Becoming a musician requires a great and constant effort. Usually a musician has started at a very young age to learn an instrument.
Learning to play an instrument involves multiple cognitive faculties and abilities, such as memory, attention, executive functions, motor coordination, all simultaneously active.
It is no surprising that psychologists and neuroscientists have long been interested in studying musicians, to uncover possible cognitive and neuronal changes that are supposed to be caused by the long training.
In particular, several studies have investigated memory skills. Some experiments observed how musicians perform better than nonmusicians in short-term memory and working memory, also for stimuli that are not directly related to music (e.g., verbal stimuli). Although there is some evidence supporting this advantage, the situation is still not clear, with contrasting results that might depend on the heterogeneous designs chosen by different researchers.
Moreover, these studies have often small sample sizes, making it difficult to draw sure conclusions, and possibly having an insufficient statistical power to detect an effect, if the effect is there (type II errors).
We have currently an international project that aims at clarifying this matter: have musicians better memory than nonmusicians? We will focus specifically on short-term memory, and will present span and recognition tasks assessing memory for different types of stimuli (i.e., musical, verbal, visuospatial).
We will also collect several possible confounding and explanatory variables, such as intelligence, executive functions, socio-economical status, education, personality.
The study is designed as a multilab. This means that several units around the world (current number of interested labs = 30) will collect participants to reach together a large sample size. The study is also designed as a registered report, meaning that everything concerning introduction, hypotheses, methods, and analyses has been already written and submitted to a journal prior to the data collection, to guarantee the highest standards possible in research practices.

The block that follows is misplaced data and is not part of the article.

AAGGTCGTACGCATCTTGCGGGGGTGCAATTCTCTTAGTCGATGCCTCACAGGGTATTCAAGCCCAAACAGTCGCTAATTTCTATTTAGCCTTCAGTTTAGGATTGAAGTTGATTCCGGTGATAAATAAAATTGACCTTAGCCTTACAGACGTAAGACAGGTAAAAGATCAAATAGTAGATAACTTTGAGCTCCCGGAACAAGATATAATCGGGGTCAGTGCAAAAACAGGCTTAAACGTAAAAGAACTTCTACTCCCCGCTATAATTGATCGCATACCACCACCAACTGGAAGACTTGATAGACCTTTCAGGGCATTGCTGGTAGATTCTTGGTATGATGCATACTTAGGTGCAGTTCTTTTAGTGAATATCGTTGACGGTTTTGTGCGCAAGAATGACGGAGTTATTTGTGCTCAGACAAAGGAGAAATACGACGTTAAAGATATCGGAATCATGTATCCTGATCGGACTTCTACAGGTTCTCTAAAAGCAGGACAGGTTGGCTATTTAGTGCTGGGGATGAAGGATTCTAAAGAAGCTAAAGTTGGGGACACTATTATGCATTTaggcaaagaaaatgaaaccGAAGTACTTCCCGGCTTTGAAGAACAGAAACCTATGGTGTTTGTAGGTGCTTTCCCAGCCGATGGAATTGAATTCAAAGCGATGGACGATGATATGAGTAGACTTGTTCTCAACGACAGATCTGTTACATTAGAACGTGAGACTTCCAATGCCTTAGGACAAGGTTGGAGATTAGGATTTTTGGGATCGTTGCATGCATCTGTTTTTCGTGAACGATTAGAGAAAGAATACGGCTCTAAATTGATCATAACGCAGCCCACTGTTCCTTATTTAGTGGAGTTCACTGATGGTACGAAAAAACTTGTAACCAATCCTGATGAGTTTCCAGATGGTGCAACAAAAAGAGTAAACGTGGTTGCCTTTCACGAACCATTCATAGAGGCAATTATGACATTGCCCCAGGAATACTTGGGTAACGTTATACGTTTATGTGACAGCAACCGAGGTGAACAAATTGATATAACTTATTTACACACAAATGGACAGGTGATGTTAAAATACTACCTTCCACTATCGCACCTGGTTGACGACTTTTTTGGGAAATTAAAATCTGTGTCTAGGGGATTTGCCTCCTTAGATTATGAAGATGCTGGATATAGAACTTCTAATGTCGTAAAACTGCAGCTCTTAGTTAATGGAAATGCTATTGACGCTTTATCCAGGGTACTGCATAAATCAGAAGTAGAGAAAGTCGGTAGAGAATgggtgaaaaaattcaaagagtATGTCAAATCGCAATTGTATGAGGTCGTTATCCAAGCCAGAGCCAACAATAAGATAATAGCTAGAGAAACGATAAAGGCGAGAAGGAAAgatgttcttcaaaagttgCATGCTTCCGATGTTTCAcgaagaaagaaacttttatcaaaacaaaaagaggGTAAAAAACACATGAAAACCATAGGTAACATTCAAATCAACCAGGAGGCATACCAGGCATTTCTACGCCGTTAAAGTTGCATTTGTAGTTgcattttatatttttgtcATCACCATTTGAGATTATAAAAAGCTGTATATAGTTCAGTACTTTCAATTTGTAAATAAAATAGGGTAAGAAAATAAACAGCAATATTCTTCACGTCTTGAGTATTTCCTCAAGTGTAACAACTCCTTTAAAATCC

The project is led by Dr. Massimo Grassi, University of Padova, and Francesca Talamini. The project has received in principle acceptance* in the prestigious journal “Advances in Methods and Practices in Psychological Science”.
Data collection will start soon!
*"IPA", in principle acceptance, means that the journal will publish the study's results no matter the outcome.
Talamini, F., Altoè, G., Carretti, B., & Grassi, M. (2017). Musicians have better memory than nonmusicians: A meta-analysis. PLOS ONE, 12(10), e0186773. https://doi.org/10.1371/journal.pone.0186773
Schlaug, G. (2001). The Brain of Musicians. Annals of the New York Academy of Sciences, 930(1), 281–299. https://doi.org/10.1111/j.1749-6632.2001.tb05739.x
Schellenberg, E. G. (2020). Music Training, Individual Differences, and Plasticity. In Educational Neuroscience. Routledge.
Swaminathan, S., & Schellenberg, E. G. (2019). Music Training and Cognitive Abilities: Associations, Causes, and Consequences. In M. H. Thaut & D. A. Hodges (A c. Di), The Oxford Handbook of Music and the Brain (pagg. 644–670). Oxford University Press